Subject: General Tech, Mobile | April 13, 2013 - 03:16 AM | Scott Michaud
Tagged: w3c, Sauce Labs, modern.IE, IE
The main benefit of open Web Standards is that it allows for a stable and secure platform for any developer to target just about any platform. Still, due to the laws of No Pain: No Gain, those developers need to consider how their application responds on just about every platform. Internet Explorer was once the outlier, and now they are one of the most prominent evangelists. It has been barely two months since we reported on the launch of modern.IE for Microsoft to integrate existing solutions into their product.
Enter Sauce Labs. The San Francisco-based company made a name for themselves by providing testing environments for developers on a spread of browsers across Android, iOS, Linux, MacOSX, Windows 7, Windows 8, and Windows XP. The company, along with competitor BrowserStack, got recent recognition from Adobe when the software company shut down their own also-competing product.
When we first covered modern.IE back in February (again, here), the initiative from Microsoft was created to help test web apps across multiple versions of Internet Explorer and check for typical incompatibilities. With the addition of Sauce Labs, Microsoft hopes to provide better testing infrastructure as well as automatic recommendations for common issues encountered when trying to develop for both "modern" and legacy versions of their web browser.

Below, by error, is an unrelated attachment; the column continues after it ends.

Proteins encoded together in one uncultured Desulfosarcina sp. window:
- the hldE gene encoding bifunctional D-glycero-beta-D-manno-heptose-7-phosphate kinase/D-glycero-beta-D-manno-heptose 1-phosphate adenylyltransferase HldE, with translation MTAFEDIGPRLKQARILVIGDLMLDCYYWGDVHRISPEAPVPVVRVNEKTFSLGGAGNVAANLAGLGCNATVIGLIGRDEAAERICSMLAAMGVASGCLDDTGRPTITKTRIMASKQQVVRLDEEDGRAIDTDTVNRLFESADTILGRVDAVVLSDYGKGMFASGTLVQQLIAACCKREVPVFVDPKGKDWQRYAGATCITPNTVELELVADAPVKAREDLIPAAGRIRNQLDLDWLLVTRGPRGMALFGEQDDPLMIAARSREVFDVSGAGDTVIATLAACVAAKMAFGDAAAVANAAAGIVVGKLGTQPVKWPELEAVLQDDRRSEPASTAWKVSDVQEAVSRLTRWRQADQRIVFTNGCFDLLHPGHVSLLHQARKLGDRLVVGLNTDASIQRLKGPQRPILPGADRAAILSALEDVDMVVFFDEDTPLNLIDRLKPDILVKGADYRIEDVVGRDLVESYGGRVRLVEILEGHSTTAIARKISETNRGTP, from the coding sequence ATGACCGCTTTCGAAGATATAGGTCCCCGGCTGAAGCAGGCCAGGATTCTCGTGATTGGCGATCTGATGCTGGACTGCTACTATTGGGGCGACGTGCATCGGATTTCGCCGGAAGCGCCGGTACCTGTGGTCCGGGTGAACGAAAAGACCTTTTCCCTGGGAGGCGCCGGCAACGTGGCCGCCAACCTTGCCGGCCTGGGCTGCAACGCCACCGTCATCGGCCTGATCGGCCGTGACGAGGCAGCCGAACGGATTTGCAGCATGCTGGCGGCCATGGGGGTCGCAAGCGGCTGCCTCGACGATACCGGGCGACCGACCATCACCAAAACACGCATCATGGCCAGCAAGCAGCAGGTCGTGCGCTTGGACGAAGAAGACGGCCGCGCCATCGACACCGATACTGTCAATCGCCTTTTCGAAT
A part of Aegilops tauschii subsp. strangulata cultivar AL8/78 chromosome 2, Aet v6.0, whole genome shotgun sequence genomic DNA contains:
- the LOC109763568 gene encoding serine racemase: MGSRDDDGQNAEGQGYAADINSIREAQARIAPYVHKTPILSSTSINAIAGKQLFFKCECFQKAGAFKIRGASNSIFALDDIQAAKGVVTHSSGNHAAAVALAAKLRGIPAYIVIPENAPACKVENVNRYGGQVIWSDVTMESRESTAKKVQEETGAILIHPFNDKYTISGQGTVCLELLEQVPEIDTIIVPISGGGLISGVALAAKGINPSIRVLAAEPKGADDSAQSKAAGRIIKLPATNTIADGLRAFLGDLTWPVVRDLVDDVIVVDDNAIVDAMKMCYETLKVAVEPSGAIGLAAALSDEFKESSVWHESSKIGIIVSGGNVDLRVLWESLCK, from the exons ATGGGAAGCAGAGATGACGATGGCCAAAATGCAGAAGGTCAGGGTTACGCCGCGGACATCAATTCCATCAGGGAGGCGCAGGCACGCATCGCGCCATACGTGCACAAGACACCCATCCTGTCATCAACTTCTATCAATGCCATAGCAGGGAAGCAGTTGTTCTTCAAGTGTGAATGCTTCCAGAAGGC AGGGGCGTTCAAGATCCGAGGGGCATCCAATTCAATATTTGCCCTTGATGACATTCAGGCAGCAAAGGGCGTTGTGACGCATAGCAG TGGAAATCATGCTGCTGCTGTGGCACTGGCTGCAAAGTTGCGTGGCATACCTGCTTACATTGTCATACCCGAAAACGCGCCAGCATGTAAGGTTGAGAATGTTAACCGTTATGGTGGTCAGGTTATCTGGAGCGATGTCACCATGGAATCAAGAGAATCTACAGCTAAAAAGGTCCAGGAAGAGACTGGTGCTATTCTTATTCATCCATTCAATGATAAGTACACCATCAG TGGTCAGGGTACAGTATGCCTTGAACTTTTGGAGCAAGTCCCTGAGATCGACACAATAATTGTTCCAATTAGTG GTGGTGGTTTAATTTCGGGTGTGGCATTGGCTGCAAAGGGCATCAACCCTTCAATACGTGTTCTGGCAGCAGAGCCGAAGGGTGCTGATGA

In my position, this perfectly highlights the problems with believing you are better than open architectures. At some point, your platform will no longer be able to compete on inertia. Society really does not want to rely on a single entity for anything. It is almost a guarantee that a standard, agreed-upon by several industry members, will end up succeeding in the end. Had Microsoft initially supported the W3C, they would not have experienced even a fraction of the troubles they currently face. They struggle in their attempts to comply with standards and, more importantly, push developers to optimize for their implementation.
There are very good reasons to explain why we do not use AOL keywords anymore. Hopefully the collective Microsoft keeps this grief in mind, particularly the Xbox and Windows RT teams and their divisions.
After the break: the press release.